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Mechanism of Action of Polytetrafluoroethylene Binder on the Performance and Durability of High-temperature Polymer Electrolyte Fuel Cells


In this work, new insights into impacts of the polytetrafluoroethylene (PTFE) binder on high temperature polymer electrolyte fuel cells (HT-PEFCs) are provided by means of various characterizations and accelerated stress tests. Cathodes with PTFE contents from 0 wt% to 60 wt% were fabricated and compared using electrochemical measurements. The results indicate that the cell with 10 wt% PTFE in the cathode catalyst layer (CCL) shows the best performance due to having the lowest mass transport resistance and cathode protonic resistance. Moreover, cyclic voltammograms show that Pt (100) edge and corner sites are significantly covered by PTFE and phosphate anions when the PTFE content is higher than 25 wt%. Open-circuit and low load-cycling conditions are applied to accelerate degradation processes of the HT-PEFCs. The PTFE binder shows a network structure in the pores of the catalyst layer, which reduces phosphoric acid leaching during the aging tests. In addition, the high binder HT-PEFCs more easily suffer from a mass transport problem, leading to more severe performance degradation.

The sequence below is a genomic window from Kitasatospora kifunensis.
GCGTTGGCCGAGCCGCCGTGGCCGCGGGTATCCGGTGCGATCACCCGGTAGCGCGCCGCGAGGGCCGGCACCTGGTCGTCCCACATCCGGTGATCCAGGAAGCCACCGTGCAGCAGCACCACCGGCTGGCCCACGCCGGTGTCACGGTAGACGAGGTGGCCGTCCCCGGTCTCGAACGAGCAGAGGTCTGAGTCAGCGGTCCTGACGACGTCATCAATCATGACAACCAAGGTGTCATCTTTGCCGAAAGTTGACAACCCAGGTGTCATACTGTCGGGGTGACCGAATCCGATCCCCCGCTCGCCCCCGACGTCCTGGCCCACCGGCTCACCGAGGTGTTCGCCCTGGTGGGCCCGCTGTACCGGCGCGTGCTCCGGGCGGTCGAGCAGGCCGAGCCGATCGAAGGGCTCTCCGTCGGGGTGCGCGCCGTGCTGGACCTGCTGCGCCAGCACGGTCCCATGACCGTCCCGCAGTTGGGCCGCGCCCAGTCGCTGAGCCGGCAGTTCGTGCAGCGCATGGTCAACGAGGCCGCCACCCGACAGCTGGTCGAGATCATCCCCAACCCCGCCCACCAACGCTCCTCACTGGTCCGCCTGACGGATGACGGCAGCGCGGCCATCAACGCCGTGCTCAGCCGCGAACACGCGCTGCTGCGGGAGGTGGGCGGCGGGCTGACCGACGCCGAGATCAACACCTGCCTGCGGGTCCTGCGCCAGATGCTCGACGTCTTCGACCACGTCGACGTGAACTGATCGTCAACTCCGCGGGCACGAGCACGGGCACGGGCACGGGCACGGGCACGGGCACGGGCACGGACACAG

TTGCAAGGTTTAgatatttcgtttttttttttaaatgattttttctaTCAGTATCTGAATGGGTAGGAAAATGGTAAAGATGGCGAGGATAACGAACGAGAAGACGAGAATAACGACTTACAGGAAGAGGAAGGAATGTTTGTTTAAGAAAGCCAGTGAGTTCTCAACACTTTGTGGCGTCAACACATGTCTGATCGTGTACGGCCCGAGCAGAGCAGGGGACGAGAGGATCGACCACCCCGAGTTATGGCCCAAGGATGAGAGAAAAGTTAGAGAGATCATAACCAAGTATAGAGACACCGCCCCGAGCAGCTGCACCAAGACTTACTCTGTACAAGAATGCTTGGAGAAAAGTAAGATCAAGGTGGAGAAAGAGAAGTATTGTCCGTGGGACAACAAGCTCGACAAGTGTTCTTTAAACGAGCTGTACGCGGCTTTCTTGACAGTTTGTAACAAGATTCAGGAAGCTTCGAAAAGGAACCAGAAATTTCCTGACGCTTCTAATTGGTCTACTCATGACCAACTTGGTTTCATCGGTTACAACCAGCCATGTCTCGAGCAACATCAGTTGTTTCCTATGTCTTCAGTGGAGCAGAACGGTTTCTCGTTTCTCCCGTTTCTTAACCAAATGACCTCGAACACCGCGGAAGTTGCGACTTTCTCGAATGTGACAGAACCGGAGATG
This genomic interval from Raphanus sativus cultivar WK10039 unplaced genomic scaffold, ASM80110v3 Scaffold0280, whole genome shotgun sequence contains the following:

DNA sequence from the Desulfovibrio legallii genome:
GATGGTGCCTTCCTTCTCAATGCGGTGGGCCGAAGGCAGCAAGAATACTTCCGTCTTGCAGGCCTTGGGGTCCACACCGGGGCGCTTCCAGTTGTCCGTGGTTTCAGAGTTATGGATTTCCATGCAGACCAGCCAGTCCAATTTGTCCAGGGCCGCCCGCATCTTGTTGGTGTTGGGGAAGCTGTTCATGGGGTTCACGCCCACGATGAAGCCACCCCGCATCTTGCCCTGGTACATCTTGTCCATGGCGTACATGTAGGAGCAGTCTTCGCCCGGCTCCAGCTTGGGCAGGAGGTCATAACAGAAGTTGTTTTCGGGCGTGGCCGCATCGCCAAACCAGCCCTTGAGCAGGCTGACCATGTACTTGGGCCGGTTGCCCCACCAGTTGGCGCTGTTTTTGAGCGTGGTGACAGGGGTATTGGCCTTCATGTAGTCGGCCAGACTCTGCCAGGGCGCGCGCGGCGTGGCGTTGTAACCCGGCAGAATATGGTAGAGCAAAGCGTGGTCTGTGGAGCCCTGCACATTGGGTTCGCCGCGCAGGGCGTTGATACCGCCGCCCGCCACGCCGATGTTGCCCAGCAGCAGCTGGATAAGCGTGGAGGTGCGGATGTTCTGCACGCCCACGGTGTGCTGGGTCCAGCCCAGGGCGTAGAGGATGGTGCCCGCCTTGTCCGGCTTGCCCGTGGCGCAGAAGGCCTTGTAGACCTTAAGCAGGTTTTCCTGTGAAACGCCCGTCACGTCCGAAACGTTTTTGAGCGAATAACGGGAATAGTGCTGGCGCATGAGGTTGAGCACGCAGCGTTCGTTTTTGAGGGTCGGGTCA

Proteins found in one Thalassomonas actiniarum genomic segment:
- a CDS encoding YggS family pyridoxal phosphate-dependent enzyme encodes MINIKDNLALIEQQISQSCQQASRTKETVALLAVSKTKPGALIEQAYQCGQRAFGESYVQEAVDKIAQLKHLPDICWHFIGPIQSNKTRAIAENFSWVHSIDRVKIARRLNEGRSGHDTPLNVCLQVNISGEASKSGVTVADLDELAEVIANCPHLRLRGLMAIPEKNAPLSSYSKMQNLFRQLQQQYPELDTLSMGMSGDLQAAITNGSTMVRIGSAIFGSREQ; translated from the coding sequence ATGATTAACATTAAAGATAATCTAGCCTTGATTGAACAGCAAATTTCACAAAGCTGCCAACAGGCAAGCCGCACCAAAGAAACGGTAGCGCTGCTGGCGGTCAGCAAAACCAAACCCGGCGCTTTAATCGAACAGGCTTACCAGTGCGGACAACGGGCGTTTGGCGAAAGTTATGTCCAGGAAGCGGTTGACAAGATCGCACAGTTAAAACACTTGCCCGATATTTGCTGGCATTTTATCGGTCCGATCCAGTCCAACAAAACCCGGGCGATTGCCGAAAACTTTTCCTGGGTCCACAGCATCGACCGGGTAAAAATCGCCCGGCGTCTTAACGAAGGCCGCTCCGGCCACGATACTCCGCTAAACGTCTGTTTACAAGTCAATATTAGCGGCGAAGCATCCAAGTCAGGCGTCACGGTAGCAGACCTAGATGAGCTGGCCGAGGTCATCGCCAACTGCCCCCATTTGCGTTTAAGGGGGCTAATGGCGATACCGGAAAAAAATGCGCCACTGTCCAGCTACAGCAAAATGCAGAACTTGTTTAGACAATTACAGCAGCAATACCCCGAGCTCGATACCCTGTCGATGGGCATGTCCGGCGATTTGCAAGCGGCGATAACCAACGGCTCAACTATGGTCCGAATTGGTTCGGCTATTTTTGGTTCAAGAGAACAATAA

Funding source: China Scholarship Council
Related subjects: Production & Supply Chain
Countries: Germany

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Mechanism of action of polytetrafluoroethylene binder on the performance and durability of high-temperature polymer electrolyte fuel cells

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